WASHINGTON (Reuters) - The U.S. Department of Justice has named an experienced former federal prosecutor to oversee its counterespionage efforts, part of a broad restructuring of the national security prosecution team to deal with cyber attacks and the threat of sensitive technology ending up in the wrong hands.
David Laufman will become chief of the counterespionage section of the Justice Department's national security division, according to an internal announcement viewed by Reuters. He starts his new job on Monday.
Laufman, who also worked as a CIA analyst in the 1980s, a congressional investigator in the 1990s and a senior Justice Department official at the beginning of the George W. Bush administration in the early 2000s, joins the agency from private practice.
Bush nominated Laufman in 2006 to serve as the inspector general of the Defence Department, but Laufman withdrew his candidacy amid concerns from Democratic Senator Carl Levin about his independence.
His appointment comes one month after the head of the national security division, John Carlin, announced a series of new hires and changes within the division to counter growing threats of state-sponsored cyber spying and violations of export control laws.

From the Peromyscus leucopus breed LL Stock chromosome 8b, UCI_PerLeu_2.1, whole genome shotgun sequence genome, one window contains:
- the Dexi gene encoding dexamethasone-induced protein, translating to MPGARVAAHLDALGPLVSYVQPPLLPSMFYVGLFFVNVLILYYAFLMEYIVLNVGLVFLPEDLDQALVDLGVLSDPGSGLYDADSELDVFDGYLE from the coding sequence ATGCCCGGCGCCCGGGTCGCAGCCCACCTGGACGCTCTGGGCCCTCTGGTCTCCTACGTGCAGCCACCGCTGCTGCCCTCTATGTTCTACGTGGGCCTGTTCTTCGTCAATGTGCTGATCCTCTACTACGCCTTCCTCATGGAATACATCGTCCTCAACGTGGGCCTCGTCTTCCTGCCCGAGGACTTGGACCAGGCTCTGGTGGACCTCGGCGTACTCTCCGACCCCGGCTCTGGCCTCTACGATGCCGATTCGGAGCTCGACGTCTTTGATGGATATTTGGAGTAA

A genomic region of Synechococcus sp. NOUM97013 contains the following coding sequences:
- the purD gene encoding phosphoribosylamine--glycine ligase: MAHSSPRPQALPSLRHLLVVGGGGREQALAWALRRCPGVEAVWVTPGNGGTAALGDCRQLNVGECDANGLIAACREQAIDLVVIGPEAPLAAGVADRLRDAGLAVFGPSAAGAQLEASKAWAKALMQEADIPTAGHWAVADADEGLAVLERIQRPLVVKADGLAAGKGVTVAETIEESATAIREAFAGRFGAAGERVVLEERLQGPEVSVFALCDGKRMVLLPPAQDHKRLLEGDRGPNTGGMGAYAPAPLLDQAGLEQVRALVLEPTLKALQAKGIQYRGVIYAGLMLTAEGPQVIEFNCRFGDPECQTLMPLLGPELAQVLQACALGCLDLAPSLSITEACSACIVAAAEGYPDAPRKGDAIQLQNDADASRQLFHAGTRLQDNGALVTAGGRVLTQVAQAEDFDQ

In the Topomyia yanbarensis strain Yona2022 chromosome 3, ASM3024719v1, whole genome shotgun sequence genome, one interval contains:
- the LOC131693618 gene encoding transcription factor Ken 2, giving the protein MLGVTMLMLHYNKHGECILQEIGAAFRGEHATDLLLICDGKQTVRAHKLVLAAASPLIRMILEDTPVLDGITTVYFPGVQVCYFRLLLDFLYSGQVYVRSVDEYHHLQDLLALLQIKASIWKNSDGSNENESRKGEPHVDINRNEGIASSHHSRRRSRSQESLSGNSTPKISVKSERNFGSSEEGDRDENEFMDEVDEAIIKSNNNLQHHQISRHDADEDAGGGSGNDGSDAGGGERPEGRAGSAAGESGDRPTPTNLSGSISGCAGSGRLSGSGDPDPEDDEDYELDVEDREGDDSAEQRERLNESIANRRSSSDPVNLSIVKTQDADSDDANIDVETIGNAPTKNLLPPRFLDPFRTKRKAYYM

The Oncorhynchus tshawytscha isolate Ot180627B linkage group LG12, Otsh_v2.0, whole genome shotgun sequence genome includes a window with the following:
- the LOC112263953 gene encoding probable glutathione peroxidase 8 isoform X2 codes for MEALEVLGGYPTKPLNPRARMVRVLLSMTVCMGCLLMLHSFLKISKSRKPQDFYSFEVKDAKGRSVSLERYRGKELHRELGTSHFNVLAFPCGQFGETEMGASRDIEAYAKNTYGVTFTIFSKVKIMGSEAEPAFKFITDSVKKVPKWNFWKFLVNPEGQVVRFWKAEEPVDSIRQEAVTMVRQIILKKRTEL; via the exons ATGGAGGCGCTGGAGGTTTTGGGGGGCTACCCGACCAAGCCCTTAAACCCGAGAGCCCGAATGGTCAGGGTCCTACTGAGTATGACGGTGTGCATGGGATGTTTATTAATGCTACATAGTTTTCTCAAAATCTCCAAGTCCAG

The section that Laufman takes over was responsible for charges against five Chinese military officers accused in May of hacking into U.S. nuclear, metal and solar companies to steal trade secrets. The case was the first of its kind, and the unit is expected to file more such cases.
The section has also worked on recent export cases, including against Taiwanese businessman Hsien Tai Tsai, whom the United States linked to supplying North Korea with weapons manufacturing technology. Tsai pleaded guilty in October to related charges.
In addition to hires on the counterespionage side, the Justice Department has added to the counterterrorism ranks, including bringing in Anthony Asuncion, who helped secure a guilty verdict in October against four former Blackwater guards in connection with the 2007 killing of 14 unarmed Iraqis at a Baghdad traffic circle.
(Reporting by Aruna Viswanatha; Editing by Caren Bohan and Steve Orlofsky)